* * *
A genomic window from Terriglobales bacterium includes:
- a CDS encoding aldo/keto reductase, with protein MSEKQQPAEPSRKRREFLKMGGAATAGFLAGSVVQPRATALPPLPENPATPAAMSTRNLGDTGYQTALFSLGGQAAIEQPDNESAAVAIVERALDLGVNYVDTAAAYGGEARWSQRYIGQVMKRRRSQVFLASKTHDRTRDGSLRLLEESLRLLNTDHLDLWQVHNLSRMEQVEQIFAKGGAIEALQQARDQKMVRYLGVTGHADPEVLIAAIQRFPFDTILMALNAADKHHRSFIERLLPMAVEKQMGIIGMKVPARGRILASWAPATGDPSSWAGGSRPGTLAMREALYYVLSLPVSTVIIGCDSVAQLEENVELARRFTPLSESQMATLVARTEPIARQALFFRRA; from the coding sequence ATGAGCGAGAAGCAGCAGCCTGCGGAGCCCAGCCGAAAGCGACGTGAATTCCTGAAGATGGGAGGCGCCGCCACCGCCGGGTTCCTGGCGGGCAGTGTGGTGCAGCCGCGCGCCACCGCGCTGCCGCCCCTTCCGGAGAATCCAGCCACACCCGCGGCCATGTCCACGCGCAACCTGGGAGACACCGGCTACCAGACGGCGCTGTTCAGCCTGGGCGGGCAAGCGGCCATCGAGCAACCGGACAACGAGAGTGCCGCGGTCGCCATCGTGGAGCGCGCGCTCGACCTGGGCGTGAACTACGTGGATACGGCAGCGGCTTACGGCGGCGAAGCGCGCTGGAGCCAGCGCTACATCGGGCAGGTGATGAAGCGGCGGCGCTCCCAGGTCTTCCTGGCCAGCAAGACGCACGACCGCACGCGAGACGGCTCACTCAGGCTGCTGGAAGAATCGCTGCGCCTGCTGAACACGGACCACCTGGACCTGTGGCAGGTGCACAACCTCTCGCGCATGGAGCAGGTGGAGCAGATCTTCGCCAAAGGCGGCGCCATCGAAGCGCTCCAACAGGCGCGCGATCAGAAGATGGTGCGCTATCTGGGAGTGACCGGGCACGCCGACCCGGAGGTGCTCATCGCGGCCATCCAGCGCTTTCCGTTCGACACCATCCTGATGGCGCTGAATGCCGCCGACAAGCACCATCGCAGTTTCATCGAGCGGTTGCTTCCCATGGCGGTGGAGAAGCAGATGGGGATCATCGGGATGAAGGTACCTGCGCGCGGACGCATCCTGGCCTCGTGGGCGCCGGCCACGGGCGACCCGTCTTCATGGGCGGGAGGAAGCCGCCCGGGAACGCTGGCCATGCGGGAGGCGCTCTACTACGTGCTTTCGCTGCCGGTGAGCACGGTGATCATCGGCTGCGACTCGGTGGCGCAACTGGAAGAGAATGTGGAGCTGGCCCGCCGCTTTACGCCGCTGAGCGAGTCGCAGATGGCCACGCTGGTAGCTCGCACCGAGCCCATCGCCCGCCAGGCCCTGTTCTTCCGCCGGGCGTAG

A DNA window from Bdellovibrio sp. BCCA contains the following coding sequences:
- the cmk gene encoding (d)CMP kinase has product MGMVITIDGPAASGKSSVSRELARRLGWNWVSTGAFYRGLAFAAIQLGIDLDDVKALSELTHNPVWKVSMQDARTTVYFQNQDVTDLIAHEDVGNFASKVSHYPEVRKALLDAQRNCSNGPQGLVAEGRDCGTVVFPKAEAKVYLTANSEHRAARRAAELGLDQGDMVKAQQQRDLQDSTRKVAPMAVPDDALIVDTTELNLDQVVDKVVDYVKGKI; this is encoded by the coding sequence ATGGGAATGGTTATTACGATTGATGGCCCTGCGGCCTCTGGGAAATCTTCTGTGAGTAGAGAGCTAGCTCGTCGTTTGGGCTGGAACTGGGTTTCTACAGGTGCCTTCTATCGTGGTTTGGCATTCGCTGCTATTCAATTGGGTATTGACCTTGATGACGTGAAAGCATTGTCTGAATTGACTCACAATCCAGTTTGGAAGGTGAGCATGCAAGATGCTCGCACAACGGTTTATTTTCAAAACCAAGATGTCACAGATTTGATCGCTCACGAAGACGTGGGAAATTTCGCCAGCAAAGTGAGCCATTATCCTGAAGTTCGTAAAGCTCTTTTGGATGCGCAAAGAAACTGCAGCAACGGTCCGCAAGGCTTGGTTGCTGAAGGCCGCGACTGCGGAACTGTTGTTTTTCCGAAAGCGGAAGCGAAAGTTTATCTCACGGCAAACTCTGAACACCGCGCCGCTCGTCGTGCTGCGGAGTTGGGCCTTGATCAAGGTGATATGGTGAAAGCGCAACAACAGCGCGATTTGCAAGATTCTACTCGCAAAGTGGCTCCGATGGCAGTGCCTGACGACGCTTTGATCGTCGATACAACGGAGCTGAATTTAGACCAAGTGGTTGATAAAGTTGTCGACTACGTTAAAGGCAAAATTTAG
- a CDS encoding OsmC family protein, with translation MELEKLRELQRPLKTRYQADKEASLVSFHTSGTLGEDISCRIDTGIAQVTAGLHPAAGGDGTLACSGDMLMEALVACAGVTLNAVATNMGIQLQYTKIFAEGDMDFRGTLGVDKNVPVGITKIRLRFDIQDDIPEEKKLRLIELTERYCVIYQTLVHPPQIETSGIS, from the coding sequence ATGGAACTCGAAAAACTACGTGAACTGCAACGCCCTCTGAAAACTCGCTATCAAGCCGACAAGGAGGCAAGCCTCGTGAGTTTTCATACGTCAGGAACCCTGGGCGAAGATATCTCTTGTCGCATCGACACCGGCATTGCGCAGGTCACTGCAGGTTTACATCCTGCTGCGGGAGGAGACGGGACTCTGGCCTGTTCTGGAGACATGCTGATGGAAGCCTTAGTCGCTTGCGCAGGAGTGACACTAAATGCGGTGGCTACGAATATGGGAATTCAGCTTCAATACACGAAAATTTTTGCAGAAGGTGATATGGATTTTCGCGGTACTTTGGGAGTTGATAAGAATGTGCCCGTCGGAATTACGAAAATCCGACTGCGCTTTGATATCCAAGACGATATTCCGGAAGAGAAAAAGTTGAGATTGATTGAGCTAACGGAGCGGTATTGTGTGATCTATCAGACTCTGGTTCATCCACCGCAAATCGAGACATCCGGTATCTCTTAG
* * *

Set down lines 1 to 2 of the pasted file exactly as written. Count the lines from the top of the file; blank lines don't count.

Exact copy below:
A genomic window from Terriglobales bacterium includes:
- a CDS encoding aldo/keto reductase, with protein MSEKQQPAEPSRKRREFLKMGGAATAGFLAGSVVQPRATALPPLPENPATPAAMSTRNLGDTGYQTALFSLGGQAAIEQPDNESAAVAIVERALDLGVNYVDTAAAYGGEARWSQRYIGQVMKRRRSQVFLASKTHDRTRDGSLRLLEESLRLLNTDHLDLWQVHNLSRMEQVEQIFAKGGAIEALQQARDQKMVRYLGVTGHADPEVLIAAIQRFPFDTILMALNAADKHHRSFIERLLPMAVEKQMGIIGMKVPARGRILASWAPATGDPSSWAGGSRPGTLAMREALYYVLSLPVSTVIIGCDSVAQLEENVELARRFTPLSESQMATLVARTEPIARQALFFRRA; from the coding sequence ATGAGCGAGAAGCAGCAGCCTGCGGAGCCCAGCCGAAAGCGACGTGAATTCCTGAAGATGGGAGGCGCCGCCACCGCCGGGTTCCTGGCGGGCAGTGTGGTGCAGCCGCGCGCCACCGCGCTGCCGCCCCTTCCGGAGAATCCAGCCACACCCGCGGCCATGTCCACGCGCAACCTGGGAGACACCGGCTACCAGACGGCGCTGTTCAGCCTGGGCGGGCAAGCGGCCATCGAGCAACCGGACAACGAGAGTGCCGCGGTCGCCATCGTGGAGCGCGCGCTCGACCTGGGCGTGAACTACGTGGATACGGCAGCGGCTTACGGCGGCGAAGCGCGCTGGAGCCAGCGCTACATCGGGCAGGTGATGAAGCGGCGGCGCTCCCAGGTCTTCCTGGCCAGCAAGACGCACGACCGCACGCGAGACGGCTCACTCAGGCTGCTGGAAGAATCGCTGCGCCTGCTGAACACGGACCACCTGGACCTGTGGCAGGTGCACAACCTCTCGCGCATGGAGCAGGTGGAGCAGATCTTCGCCAAAGGCGGCGCCATCGAAGCGCTCCAACAGGCGCGCGATCAGAAGATGGTGCGCTATCTGGGAGTGACCGGGCACGCCGACCCGGAGGTGCTCATCGCGGCCATCCAGCGCTTTCCGTTCGACACCATCCTGATGGCGCTGAATGCCGCCGACAAGCACCATCGCAGTTTCATCGAGCGGTTGCTTCCCATGGCGGTGGAGAAGCAGATGGGGATCATCGGGATGAAGGTACCTGCGCGCGGACGCATCCTGGCCTCGTGGGCGCCGGCCACGGGCGACCCGTCTTCATGGGCGGGAGGAAGCCGCCCGGGAACGCTGGCCATGCGGGAGGCGCTCTACTACGTGCTTTCGCTGCCGGTGAGCACGGTGATCATCGGCTGCGACTCGGTGGCGCAACTGGAAGAGAATGTGGAGCTGGCCCGCCGCTTTACGCCGCTGAGCGAGTCGCAGATGGCCACGCTGGTAGCTCGCACCGAGCCCATCGCCCGCCAGGCCCTGTTCTTCCGCCGGGCGTAG